After ten years of thinking it each time I saw her face, finally, I said it to her. We didn’t really have the kind of relationship that was of this depth, but I said it anyway.

“Judy, I always have the feeling somehow that the world is breaking your heart.”

Her face dropped slightly in surprise, and she took her gaze away from mine to stare at something, or nothing.  An orange-y ray from the afternoon sun pierced through her wine glass, making a pretty light pattern on the table. A minute or two passed.

“Do you know that song, the old jazz one that goes, ‘Is that all there is?’” she quietly asked me, or somebody, or nobody.

“Yes,” I nodded, even though she still wasn’t looking at me. Another pause.

“Nothing is like how I thought it would be. Nothing is right. My life is going by and it will have meant nothing at all. I try to be grateful, and I am, I really am, but I feel like a failure.” Judy turned towards me, her face flat with exhaustion, eyes bright.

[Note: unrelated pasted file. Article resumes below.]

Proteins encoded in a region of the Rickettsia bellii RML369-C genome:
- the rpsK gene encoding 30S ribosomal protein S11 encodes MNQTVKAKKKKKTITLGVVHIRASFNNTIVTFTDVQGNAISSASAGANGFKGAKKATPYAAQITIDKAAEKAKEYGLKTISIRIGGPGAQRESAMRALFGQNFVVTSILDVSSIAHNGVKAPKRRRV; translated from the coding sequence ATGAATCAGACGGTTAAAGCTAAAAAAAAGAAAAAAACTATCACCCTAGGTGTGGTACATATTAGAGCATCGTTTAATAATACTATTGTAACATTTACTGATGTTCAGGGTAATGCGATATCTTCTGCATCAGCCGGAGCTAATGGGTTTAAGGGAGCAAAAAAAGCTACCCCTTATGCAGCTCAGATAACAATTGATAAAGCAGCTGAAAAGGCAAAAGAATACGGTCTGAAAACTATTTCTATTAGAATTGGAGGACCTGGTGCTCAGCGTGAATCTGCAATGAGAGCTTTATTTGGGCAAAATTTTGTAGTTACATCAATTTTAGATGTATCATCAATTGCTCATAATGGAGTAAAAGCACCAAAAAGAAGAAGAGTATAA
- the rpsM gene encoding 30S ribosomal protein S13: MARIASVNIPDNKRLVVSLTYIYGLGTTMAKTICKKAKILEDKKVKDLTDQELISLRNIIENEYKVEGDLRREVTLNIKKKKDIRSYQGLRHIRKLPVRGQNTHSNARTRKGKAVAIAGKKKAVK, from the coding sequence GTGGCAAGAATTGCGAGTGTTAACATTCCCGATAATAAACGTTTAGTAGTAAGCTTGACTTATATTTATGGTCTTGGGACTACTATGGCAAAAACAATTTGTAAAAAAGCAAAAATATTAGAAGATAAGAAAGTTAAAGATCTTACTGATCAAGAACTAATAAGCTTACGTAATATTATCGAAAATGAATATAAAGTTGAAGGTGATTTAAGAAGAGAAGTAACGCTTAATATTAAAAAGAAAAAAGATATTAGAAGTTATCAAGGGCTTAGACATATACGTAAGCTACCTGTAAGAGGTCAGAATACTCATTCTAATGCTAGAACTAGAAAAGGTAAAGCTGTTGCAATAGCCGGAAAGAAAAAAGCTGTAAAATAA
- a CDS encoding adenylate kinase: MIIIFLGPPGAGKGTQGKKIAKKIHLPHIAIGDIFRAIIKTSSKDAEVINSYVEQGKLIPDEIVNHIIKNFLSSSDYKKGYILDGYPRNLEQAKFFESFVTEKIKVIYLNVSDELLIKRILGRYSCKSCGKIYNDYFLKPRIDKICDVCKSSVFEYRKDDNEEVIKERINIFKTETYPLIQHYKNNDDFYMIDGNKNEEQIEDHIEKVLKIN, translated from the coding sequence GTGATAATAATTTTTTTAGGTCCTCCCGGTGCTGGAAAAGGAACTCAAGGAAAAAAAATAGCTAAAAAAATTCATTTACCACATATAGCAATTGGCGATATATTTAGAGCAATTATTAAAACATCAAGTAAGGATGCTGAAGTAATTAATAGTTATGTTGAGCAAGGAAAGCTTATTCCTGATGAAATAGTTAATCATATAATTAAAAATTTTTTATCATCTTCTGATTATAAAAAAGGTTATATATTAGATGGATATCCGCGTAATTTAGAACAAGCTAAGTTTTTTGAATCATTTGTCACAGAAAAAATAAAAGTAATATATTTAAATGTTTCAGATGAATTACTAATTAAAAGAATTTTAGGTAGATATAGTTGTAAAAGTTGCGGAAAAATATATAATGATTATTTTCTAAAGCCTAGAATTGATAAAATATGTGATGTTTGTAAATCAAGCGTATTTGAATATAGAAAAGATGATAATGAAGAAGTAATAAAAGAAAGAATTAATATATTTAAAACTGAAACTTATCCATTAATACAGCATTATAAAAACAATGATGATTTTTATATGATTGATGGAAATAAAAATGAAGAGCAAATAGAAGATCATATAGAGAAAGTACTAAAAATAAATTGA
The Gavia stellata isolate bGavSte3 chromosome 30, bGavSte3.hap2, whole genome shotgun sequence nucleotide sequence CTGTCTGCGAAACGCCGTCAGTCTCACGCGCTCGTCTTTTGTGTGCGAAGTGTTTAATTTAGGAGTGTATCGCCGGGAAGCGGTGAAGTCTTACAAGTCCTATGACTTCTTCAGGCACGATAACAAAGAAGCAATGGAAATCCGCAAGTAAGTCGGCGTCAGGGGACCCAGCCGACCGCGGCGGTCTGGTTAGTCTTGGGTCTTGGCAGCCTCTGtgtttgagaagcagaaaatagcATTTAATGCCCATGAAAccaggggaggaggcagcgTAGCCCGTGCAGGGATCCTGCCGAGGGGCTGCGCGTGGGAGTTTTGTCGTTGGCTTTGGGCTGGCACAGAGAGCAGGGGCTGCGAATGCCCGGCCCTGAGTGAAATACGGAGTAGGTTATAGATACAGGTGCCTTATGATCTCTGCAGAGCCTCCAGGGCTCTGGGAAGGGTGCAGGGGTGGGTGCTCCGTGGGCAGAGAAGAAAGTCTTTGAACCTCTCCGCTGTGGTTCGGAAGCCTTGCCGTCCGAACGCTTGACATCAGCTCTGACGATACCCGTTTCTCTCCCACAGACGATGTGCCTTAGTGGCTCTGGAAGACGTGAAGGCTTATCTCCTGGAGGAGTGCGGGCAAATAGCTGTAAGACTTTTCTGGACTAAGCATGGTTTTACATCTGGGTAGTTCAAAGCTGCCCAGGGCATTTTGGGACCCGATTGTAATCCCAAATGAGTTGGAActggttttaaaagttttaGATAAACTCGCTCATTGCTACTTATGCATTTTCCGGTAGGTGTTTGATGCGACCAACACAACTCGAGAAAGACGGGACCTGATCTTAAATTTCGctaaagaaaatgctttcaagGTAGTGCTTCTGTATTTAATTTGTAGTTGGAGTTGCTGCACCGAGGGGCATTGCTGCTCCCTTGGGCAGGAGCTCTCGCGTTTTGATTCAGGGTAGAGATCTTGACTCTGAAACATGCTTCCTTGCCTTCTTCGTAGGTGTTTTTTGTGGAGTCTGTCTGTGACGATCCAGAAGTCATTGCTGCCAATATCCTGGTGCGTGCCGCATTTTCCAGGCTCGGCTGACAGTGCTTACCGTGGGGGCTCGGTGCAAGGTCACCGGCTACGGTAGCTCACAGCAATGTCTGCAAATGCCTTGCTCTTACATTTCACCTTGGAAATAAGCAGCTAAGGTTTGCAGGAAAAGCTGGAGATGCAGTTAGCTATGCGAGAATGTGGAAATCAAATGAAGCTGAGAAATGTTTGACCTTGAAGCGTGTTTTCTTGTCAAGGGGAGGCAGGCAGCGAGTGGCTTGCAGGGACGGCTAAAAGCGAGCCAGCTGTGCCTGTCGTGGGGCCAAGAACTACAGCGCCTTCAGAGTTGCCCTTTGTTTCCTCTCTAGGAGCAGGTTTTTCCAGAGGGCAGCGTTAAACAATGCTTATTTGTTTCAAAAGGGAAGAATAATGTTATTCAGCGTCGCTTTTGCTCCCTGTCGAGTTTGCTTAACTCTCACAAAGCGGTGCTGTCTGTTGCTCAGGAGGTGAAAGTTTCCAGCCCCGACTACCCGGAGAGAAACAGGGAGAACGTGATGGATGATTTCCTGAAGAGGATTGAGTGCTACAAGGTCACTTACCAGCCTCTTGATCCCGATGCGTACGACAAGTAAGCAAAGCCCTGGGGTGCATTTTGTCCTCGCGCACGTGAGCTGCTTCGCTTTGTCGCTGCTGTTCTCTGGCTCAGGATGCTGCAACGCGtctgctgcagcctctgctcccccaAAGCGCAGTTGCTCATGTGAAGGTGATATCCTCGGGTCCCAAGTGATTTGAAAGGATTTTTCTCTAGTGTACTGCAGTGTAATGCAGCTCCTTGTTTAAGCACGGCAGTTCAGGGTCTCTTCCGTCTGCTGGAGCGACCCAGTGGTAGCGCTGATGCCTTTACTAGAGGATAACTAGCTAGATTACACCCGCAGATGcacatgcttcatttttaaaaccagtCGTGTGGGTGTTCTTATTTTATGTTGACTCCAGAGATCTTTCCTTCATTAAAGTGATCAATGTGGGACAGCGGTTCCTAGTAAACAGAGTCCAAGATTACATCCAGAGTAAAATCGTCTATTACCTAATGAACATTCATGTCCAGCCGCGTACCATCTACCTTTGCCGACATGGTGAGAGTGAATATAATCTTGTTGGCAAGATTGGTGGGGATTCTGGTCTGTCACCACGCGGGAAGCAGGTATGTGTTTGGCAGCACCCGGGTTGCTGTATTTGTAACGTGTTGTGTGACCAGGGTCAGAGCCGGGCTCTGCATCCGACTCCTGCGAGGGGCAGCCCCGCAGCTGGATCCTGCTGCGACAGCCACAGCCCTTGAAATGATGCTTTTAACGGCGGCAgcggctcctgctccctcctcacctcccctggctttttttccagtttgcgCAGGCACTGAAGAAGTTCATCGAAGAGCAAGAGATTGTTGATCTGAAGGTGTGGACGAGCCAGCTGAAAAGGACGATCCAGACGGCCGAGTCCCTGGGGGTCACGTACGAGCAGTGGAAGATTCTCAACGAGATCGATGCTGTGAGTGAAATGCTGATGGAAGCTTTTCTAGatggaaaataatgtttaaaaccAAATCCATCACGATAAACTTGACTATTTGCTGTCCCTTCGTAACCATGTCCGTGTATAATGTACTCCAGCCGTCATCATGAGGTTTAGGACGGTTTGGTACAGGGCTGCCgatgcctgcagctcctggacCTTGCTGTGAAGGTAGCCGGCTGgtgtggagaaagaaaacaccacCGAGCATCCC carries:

I watched a water droplet slide down my glass, and I traced its path with my finger. I sighed. I didn’t at all know what to say, until I knew exactly what to say, and it came tumbling out.

“In-between all the dreams and hopes and wishes and expectations that are put on us or that we make for ourselves…the gap between that and reality, is what being human is. It’s where all of us are all the time! All of us! That open field where possibility still exists, where we don’t know, good or bad, what our lives are going to be or what they will mean, because we can’t know. We balance the dreams and the boundaries, and this makes up our lives. It’s excruciating…and absolutely, crushingly beautiful. That struggle is what we are. It’s OK. It’s OK.”

She stared at me, and tears began to stream down her face. I began to loudly sing “Judy’s Turn To Cry,” and she laughed and I laughed until we were out of breath, not caring who, if anyone, saw us.